One of the great draws of the sale was Property from the Estate of Gloria Lowengart (1927-2012). Ms. Lowengart hired Sister Parish to design the interior of her Pacific Heights home in the early 1980s. Sister Parish (Dorothy May Kinnicutt), 1910-1994, was a most important American interior designer who decorated the family rooms of the White House for former First Lady Jacqueline Kennedy. Highlights from the Estate included a set of four, fourth quarter-18th century, statuesque Louis XVI painted fauteuils a la reine, sold for $18,750 (est. $8,000-12,000); a pair of Qianlong period, ruby backed, Canton enameled metal deep dishes, sold for $18,125 (est. $6,000-8,000); a Kangxi period, fine famille verte enameled deep dish of a beauty, sold for $17,500 (est. $10,000-15,000); and a pair of Qianlong period, Canton famille rose enameled metal dishes, sold for $17,500 (est. $4,000-6,000).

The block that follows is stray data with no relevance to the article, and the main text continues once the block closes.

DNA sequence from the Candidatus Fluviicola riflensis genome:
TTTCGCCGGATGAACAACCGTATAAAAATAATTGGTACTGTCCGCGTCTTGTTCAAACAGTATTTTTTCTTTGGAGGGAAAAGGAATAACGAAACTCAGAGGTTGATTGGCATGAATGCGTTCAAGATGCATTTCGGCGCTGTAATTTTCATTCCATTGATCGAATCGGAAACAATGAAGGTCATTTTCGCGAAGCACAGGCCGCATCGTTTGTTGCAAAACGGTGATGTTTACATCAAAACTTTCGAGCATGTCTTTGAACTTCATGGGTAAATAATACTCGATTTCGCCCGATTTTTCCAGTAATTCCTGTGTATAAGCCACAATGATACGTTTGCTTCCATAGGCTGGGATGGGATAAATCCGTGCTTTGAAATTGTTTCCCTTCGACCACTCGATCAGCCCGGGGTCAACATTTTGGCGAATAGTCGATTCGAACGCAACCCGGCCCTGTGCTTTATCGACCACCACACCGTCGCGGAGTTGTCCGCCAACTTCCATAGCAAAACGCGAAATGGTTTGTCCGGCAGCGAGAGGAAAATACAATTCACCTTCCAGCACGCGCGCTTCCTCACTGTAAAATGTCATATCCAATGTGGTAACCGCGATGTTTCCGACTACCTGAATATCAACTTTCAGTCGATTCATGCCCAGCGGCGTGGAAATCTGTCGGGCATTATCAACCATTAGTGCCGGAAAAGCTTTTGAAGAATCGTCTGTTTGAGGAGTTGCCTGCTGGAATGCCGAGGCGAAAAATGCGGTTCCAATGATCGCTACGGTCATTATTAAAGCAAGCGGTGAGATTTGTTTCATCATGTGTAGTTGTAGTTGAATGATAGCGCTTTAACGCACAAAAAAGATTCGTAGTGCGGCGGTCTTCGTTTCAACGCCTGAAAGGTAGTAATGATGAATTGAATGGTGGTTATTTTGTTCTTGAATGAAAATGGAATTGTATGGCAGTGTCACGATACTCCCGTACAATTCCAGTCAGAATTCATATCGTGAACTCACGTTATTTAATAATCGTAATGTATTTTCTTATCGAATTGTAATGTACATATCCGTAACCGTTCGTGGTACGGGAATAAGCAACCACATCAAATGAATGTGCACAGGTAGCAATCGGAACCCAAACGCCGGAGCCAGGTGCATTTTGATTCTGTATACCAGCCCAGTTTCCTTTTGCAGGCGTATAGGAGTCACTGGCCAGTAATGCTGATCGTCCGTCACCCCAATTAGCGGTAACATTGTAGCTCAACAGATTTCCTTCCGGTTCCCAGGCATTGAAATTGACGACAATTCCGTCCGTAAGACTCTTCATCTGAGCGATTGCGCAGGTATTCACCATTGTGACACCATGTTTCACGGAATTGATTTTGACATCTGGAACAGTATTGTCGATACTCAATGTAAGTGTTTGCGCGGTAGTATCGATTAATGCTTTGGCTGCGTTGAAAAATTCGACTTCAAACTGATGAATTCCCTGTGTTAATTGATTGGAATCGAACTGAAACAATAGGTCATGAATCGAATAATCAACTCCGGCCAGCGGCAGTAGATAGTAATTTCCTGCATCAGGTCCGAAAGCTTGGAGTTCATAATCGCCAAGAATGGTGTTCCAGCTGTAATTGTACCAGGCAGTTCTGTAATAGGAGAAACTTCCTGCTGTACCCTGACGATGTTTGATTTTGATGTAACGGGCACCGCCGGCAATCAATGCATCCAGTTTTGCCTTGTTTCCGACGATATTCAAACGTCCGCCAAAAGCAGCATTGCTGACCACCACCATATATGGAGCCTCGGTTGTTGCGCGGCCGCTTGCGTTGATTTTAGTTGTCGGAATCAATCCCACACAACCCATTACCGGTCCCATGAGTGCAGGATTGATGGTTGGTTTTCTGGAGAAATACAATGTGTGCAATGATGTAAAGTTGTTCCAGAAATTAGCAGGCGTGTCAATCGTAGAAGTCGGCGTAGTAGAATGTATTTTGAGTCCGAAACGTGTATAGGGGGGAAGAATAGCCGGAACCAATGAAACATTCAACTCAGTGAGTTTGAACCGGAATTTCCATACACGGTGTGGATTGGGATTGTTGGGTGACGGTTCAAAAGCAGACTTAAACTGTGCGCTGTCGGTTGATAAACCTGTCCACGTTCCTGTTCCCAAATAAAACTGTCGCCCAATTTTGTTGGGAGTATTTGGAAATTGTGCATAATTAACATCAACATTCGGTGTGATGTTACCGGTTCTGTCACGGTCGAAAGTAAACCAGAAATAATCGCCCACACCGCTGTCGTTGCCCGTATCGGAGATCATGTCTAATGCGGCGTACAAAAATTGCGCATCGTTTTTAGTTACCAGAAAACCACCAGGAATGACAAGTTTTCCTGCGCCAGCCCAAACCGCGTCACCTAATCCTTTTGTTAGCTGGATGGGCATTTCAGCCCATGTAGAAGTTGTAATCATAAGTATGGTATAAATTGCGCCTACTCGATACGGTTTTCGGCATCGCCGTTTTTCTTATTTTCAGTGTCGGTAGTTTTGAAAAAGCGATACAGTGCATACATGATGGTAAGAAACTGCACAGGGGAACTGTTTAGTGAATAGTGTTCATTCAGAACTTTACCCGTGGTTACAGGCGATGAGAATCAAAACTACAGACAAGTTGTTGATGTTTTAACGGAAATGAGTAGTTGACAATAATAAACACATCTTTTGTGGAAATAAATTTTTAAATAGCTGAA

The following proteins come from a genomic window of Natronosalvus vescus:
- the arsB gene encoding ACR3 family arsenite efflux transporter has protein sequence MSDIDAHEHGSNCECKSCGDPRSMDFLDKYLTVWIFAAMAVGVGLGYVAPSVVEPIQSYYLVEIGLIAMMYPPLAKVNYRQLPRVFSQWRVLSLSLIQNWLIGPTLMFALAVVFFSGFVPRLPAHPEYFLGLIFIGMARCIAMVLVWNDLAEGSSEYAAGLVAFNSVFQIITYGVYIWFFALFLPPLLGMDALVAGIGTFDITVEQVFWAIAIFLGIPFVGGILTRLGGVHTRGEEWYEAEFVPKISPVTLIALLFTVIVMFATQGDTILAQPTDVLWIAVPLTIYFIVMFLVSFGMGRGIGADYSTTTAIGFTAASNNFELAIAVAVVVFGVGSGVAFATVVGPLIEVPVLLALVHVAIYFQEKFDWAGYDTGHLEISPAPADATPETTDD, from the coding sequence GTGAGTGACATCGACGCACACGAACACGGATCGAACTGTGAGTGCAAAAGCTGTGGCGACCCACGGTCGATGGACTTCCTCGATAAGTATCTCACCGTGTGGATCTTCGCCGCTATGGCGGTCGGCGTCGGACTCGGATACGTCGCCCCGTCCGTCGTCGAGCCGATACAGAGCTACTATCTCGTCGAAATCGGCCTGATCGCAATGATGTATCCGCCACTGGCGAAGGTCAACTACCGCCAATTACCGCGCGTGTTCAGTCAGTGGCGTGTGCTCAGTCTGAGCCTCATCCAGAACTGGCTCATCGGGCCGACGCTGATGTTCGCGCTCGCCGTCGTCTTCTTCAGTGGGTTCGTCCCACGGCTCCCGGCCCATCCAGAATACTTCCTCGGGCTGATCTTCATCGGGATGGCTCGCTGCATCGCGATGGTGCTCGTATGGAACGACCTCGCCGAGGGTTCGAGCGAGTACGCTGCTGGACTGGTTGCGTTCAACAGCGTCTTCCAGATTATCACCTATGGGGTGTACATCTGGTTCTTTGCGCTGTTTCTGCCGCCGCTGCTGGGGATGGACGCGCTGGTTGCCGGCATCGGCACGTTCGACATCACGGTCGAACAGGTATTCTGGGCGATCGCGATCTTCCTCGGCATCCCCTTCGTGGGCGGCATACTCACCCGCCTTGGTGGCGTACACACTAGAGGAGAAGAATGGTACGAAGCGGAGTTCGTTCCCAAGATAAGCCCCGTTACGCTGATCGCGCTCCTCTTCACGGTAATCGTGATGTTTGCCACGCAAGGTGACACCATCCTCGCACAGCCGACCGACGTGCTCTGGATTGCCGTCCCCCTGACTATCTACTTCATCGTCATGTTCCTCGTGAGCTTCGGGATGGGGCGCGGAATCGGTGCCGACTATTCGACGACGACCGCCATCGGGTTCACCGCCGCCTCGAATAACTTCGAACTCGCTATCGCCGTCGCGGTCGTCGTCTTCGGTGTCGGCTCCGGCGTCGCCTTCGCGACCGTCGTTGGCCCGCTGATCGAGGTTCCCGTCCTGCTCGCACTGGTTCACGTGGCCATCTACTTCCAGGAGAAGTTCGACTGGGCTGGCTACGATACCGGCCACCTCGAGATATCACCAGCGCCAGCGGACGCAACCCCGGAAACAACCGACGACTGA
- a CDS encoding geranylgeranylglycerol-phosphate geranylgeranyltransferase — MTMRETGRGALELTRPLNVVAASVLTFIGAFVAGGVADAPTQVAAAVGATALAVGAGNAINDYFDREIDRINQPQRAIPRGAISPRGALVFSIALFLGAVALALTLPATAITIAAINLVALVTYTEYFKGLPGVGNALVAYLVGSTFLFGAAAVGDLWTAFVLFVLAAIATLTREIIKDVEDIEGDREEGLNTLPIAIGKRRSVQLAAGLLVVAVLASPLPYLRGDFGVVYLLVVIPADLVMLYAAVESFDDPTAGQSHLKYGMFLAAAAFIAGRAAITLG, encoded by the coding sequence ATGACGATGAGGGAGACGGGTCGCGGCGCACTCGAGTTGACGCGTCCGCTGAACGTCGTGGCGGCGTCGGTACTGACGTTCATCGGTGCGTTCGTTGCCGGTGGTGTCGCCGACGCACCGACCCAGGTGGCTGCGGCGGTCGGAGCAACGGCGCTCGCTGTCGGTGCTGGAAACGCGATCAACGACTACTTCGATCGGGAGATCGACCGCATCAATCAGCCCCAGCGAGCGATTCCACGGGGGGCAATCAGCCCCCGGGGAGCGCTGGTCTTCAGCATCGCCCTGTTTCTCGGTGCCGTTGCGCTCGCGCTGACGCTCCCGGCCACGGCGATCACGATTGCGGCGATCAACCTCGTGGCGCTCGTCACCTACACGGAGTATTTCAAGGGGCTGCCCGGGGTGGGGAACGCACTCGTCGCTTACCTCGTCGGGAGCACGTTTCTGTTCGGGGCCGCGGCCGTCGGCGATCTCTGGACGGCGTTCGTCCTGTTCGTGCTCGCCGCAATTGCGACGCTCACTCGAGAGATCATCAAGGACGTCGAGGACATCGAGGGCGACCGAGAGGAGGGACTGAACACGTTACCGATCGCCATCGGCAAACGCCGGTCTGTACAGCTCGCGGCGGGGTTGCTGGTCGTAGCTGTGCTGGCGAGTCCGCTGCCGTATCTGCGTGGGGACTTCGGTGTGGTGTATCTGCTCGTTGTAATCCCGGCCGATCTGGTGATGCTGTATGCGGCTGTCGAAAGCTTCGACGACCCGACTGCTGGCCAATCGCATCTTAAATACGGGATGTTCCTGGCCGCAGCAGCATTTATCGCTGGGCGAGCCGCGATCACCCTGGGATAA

Of further importance in the sale was Property from the Estate of Charles and Eleanor de Limur, San Francisco. The de Limur's started an important collection two generations ago, and most items were acquired during their long tenure living in Paris at the Palais Royale in the 1960s. Highlights included a French, patinated bronze figure of Lady Constance Stewart Richardson, after a model by Paul Petrovich Troubetzkoy (1866-1938), Valsuani foundry, circa 1923, sold for $15,000 (est. $6,000-9,000) and a superb, early-18th century pair of Queen Anne black japanned and parcel gilt engraved mirrors, sold for $13,750.
Property from a collection of decorative arts and furniture from a private San Francisco Estate, whose residuary beneficiary is the California Pacific Medical Center Foundation, included a fourth-quarter 18th century, Louis XVI parcel gilt painted trumeau mirror, sold for $10,000 (est. $5,000-7,000); a pair of late-18th century, Italian Neoclassical giltwood two handled urns, sold for $5,625 (est. $2,500-3,500); and a first-quarter 19th century, Austrian Biedermeier parcel gilt and gilt metal mounted mahogany center table, sold for $5,625 (est. $2,500-3,500).